Household spending still remains 2.8% below the peak of spending in volume terms in Q4 2007 (Reuters)
Household spending grew by an impressive £661m in the second financial quarter of 2013, according to official figures.
The Office for National Statistics argued that the main contributor to the jump was increased spending on transport.
The research revealed that households purchased 4% more (in volume terms) this quarter compared with the recent low of Q2 2009.
But household spending still remains 2.8% below the peak of spending in volume terms in Q4 2007.
The current price value of household spending, which includes inflation, shows how much UK households spent.
In Q2 2013, for instance, current price spending increased by 0.9% compared with Q1, continuing the trend of positive growth which has continued since Q3 2009.
The value of UK household spending per head, in current price terms, was £4,037 ($6,480, €4,795) an increase of 0.7% on the quarter and 10.3% when compared with Q1 2008, the quarter prior to the first fall in expenditure, including inflation, since 1997.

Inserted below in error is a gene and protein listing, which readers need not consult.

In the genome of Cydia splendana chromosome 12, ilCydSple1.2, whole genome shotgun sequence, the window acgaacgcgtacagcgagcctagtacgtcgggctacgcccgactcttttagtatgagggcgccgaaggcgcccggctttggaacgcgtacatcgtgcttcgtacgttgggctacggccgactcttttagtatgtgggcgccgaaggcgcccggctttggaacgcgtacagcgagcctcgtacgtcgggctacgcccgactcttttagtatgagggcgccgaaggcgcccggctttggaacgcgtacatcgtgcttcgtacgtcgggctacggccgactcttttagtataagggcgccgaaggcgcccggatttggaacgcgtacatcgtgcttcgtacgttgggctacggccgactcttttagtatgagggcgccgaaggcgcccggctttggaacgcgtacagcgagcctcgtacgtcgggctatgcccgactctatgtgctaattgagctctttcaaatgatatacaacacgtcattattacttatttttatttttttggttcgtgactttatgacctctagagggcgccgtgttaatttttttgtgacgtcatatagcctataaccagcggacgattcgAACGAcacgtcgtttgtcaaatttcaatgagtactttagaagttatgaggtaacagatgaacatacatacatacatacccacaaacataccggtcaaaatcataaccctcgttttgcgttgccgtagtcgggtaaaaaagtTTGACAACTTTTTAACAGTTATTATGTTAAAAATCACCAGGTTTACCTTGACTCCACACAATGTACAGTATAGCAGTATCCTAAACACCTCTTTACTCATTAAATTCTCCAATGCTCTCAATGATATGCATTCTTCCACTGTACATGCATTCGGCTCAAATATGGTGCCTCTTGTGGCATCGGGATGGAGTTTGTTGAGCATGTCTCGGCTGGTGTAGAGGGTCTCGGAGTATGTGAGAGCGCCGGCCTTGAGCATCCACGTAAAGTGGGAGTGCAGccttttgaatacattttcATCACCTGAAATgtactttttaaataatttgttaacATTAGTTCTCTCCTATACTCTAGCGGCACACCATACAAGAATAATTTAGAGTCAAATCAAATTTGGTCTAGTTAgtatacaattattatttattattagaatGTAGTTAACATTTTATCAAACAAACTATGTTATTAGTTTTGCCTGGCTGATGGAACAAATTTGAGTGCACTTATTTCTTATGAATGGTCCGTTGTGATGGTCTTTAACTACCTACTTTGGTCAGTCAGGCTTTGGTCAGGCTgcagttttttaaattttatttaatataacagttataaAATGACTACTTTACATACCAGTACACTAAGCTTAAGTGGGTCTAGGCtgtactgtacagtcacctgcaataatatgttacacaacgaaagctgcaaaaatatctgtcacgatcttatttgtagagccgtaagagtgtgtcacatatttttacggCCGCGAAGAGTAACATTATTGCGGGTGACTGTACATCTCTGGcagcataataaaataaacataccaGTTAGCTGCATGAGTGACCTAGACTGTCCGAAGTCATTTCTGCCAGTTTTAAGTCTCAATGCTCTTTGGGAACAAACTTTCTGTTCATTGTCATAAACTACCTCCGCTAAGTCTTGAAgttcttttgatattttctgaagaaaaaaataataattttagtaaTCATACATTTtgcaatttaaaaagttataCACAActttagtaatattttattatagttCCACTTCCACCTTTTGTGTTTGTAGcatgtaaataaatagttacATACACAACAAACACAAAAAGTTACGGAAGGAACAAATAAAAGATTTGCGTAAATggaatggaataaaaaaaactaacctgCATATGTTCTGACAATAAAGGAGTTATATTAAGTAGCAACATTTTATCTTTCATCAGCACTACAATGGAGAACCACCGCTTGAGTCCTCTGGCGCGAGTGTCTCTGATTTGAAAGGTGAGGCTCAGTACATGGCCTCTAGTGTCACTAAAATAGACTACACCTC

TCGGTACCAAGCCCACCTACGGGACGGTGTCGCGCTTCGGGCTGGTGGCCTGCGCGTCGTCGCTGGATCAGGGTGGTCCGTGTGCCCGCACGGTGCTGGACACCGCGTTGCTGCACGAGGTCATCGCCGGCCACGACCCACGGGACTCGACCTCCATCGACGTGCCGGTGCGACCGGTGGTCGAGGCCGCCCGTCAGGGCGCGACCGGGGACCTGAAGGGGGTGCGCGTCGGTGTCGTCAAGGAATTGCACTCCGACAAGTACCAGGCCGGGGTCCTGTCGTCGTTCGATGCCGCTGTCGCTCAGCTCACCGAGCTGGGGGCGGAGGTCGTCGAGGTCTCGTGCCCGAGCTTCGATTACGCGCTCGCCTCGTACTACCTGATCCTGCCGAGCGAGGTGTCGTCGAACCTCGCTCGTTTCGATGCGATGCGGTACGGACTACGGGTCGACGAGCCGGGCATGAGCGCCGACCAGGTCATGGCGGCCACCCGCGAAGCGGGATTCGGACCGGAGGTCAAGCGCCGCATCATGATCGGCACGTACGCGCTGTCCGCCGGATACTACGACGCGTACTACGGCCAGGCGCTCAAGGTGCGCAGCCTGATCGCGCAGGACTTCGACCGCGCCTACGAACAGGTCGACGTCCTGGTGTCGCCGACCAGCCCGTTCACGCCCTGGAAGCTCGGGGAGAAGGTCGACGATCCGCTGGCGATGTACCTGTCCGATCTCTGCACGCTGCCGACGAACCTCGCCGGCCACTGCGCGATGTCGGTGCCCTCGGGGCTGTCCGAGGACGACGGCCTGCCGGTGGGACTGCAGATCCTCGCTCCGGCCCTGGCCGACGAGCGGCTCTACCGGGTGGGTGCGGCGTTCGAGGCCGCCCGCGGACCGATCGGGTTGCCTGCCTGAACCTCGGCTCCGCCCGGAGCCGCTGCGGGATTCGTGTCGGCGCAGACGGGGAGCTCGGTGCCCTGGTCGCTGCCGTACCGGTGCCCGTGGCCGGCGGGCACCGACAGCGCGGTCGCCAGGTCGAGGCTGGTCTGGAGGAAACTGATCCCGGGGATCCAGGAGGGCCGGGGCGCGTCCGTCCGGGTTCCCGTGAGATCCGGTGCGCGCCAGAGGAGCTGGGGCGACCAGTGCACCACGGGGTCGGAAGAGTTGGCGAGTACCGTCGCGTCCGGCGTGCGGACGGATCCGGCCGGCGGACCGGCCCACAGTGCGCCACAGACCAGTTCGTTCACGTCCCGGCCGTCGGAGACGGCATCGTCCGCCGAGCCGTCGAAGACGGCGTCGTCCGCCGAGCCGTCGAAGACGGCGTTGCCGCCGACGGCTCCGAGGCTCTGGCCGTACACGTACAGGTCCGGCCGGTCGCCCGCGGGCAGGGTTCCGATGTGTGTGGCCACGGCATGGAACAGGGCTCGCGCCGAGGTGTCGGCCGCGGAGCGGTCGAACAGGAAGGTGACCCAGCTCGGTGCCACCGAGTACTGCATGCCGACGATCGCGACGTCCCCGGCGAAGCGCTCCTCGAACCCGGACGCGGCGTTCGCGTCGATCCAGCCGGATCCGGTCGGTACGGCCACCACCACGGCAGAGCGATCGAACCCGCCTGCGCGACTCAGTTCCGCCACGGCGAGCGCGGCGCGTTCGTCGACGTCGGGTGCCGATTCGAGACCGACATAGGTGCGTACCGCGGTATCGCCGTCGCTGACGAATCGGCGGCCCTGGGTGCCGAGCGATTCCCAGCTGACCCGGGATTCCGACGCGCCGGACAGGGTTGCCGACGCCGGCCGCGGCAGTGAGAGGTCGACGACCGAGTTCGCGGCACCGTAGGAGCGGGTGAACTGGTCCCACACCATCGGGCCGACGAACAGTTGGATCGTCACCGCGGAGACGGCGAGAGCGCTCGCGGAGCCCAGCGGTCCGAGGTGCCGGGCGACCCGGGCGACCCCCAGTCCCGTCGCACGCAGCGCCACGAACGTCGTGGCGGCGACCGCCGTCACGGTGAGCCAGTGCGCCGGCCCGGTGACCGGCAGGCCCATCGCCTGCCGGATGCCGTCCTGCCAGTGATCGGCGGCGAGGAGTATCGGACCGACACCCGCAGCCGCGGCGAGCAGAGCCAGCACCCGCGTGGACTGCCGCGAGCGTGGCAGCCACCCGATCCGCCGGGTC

The figures are supported by the research from YouGov and Cebr, which revealed that the UK households' economic optimism continues to strengthen because of stronger job security and workplace activity.
The Consumer Confidence Index for September, which conducted 6,500 interviews with respondents aged over 16, found that confidence has risen for the ninth month in succession as the index jumped to 108.1 points, up from 106.7 in August.
The index's job security measure has also grown steadily in recent months, standing 2.4% higher (91.1) in the three months to September 2013 than the same period last year.
The report's business activity and workplace indicator has also strengthened as this month's figures are an improvement of 7.1% (111.4) compared to September 2012.
"Although a lot of the talk about the rise in consumer confidence has focused on the house price bubble, these figures suggest it is now also underpinned by a strengthening of the economic fundamentals," Stephen Harmston, head of SixthSense at YouGov, explained.
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